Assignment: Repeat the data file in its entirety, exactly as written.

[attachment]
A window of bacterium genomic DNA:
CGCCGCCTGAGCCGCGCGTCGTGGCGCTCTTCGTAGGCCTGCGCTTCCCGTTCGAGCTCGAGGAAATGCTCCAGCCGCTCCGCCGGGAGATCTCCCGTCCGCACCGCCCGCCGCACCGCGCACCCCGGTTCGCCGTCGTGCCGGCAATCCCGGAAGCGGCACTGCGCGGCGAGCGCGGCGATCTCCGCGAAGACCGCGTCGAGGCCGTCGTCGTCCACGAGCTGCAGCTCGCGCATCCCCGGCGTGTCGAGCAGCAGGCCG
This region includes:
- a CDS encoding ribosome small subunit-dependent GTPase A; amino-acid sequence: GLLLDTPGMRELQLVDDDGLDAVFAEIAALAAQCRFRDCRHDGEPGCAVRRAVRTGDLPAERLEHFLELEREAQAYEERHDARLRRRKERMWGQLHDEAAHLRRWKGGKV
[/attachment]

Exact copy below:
A window of bacterium genomic DNA:
CGCCGCCTGAGCCGCGCGTCGTGGCGCTCTTCGTAGGCCTGCGCTTCCCGTTCGAGCTCGAGGAAATGCTCCAGCCGCTCCGCCGGGAGATCTCCCGTCCGCACCGCCCGCCGCACCGCGCACCCCGGTTCGCCGTCGTGCCGGCAATCCCGGAAGCGGCACTGCGCGGCGAGCGCGGCGATCTCCGCGAAGACCGCGTCGAGGCCGTCGTCGTCCACGAGCTGCAGCTCGCGCATCCCCGGCGTGTCGAGCAGCAGGCCG
This region includes:
- a CDS encoding ribosome small subunit-dependent GTPase A; amino-acid sequence: GLLLDTPGMRELQLVDDDGLDAVFAEIAALAAQCRFRDCRHDGEPGCAVRRAVRTGDLPAERLEHFLELEREAQAYEERHDARLRRRKERMWGQLHDEAAHLRRWKGGKV